Dear Annie: I am 40 years old and have a younger brother. My mother died a few years ago. My father is 67, in good health and very active. We all live near one another.
In June, I received a Facebook message from a woman in another state saying she is the mother of Dad’s 42-year-old son. It included contact information for “Chris” and a few photos of him with my Dad when Chris was about 10. Chris is now a successful businessman with a wife and two kids.
Chris agreed that it would be nice to know his siblings. However, out of respect for us, he will do nothing unless we make the first move.
As you can imagine, I hit the roof. I am furious that my parents hid this from us all these years.
My brother and I visited Dad, who was quite upset that this woman had made contact. He said she was merely a girl he dated after college and the child was “an accident.” He supported Chris financially, but there was minimal contact because Chris’ mom moved around a lot. It bothered my mother that Dad would visit Chris, so he hasn’t seen him since that photo was taken.
Dad asked the woman never to contact my brother or me. Chris sent an occasional Christmas card to Dad, but that was it.
Here is the problem: Dad said he would be extremely angry if we chose to communicate with Chris. Annie, we don’t have much family. Chris is our brother.
Have we lost too many years to start a relationship? How should we handle this and keep the peace with Dad?
Dear Sibling: This is no longer Dad’s decision to make. You are an adult. Your adult half-sibling would like to be in touch.
Whether or not to make contact is up to you, and yes, you could certainly have a relationship at any age.
Dad will be upset, but we think he will eventually forgive you. And who knows? Perhaps he would even be willing to get to know his oldest son someday. We hope so.
Dear Annie: Whenever I converse with my sister-in-law, she refers to my brother as “my husband.”
Why doesn’t she say “your brother”? Or even use his first name? Obviously, I know him pretty well. He’s my only sibling.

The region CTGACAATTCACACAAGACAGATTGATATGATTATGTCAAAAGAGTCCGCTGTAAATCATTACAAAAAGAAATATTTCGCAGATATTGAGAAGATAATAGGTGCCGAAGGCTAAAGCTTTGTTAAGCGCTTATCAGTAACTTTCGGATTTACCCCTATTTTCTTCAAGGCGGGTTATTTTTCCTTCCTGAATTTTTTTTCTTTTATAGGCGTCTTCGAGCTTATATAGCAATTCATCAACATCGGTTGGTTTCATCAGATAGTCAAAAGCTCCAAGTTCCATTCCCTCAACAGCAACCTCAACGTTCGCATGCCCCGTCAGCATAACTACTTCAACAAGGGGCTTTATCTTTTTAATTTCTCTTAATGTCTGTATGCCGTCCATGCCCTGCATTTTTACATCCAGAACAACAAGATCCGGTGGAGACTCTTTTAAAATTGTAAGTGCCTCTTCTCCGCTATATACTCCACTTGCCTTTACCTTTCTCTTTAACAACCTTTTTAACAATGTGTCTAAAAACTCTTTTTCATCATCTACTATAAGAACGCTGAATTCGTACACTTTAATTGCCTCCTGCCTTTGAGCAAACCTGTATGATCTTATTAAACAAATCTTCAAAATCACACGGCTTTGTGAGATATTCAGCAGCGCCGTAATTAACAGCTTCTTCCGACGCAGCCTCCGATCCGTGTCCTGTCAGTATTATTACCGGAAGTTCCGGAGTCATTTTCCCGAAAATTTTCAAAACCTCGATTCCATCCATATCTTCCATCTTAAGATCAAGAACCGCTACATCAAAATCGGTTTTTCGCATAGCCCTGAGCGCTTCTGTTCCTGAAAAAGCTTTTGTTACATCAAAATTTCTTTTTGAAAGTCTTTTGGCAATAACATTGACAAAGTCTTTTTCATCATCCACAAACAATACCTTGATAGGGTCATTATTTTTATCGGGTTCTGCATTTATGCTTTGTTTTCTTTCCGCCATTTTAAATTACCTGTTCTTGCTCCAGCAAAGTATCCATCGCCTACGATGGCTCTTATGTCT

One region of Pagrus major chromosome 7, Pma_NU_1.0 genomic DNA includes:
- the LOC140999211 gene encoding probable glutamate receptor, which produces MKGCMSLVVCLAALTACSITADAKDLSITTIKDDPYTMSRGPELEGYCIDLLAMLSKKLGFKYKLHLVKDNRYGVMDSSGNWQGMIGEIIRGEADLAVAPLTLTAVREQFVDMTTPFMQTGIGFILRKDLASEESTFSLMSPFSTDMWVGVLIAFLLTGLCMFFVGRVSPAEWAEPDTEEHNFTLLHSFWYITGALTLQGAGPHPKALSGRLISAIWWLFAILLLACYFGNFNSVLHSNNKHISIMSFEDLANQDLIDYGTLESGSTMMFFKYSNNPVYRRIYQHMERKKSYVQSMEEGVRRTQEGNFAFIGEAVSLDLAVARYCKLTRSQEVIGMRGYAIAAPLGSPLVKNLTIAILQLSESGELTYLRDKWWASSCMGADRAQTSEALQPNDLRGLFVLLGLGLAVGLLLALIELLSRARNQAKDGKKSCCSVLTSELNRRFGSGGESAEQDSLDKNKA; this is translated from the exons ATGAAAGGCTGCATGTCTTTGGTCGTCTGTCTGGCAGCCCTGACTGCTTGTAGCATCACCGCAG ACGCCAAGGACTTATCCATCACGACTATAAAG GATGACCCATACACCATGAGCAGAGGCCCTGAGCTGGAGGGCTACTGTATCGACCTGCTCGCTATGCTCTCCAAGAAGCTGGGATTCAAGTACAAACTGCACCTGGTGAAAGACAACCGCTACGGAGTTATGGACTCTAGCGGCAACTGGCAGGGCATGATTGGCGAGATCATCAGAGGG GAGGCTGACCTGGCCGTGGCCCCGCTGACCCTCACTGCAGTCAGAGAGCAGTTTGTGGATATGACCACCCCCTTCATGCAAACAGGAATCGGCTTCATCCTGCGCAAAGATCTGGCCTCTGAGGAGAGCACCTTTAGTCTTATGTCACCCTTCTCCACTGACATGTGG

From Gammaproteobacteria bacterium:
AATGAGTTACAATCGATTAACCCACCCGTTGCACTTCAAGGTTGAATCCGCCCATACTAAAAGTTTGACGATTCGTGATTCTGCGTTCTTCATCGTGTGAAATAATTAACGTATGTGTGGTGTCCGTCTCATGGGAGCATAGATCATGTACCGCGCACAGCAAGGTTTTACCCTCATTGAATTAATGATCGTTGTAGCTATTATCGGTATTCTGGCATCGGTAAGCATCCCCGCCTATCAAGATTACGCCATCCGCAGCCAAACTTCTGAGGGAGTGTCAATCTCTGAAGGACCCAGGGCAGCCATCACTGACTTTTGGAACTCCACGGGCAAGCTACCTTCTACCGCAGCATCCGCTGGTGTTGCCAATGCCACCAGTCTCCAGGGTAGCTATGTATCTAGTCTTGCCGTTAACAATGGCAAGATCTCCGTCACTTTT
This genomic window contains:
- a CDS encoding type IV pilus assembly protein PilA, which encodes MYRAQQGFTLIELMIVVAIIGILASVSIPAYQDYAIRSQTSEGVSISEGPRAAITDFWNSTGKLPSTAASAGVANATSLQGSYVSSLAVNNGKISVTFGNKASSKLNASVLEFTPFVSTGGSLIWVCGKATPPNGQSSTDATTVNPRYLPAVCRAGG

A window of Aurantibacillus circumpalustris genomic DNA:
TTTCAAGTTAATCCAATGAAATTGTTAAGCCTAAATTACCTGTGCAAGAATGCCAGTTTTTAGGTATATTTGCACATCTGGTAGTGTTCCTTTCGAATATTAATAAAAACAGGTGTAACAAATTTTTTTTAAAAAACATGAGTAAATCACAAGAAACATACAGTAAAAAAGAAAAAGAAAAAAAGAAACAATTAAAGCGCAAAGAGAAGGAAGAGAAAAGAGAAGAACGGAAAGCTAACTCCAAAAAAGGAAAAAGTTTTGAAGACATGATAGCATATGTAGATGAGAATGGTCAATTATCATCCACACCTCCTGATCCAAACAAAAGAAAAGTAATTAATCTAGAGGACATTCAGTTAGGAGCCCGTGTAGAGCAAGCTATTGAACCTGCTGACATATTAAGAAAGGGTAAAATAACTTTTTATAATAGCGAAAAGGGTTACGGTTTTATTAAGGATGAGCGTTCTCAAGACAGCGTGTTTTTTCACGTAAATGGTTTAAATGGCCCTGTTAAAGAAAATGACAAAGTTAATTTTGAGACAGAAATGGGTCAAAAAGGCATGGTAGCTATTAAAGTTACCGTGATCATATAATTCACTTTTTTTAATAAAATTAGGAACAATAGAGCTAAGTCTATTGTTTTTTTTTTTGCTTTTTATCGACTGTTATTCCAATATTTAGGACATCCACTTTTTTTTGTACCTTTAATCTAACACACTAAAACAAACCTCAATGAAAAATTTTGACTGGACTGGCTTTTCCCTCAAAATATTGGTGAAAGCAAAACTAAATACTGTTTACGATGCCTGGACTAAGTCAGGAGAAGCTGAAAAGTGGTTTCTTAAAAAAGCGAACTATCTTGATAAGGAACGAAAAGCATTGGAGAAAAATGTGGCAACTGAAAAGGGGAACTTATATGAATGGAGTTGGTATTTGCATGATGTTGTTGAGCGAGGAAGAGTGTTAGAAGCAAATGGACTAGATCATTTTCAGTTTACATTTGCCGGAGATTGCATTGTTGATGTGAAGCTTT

Is this poor etiquette, or am I being too sensitive about it?
Dear Kentucky: This is not an etiquette issue. It’s a matter of personal preference — yours and hers.
You find it overly formal (and probably a bit proprietary) that she refers to your brother this way when speaking to you. But we’d guess she refers to him as “my husband” no matter who she is talking to. It’s an ingrained habit and may not be worth trying to change.
You can point it out at the time, saying innocently, “Do you mean John?”
She’ll think that’s painfully obvious, but it will force her to think about what she is saying, and over time, it could make a difference.
Dear Annie: I would like to respond to “Wicked Stepmom,” whose stepdaughter has a pigsty for a bedroom.
My daughter was the same. She lived with us until she was 27.
She kept moldy dishes, glasses and silverware in her room, walked over piles of clothes, and threw trash, sunflower seeds, dirty tissues and other things on top.
I gave up cleaning her space.
We didn’t kick her out because we were raising her daughter.
There may be more than a hoarding problem.
My daughter was diagnosed with depression, borderline personality disorder, ADHD and PTSD.
She is a wonderful person who could not function normally.
Perhaps “Wicked” could convince her stepdaughter to have an evaluation. Medication and therapy can help dramatically.
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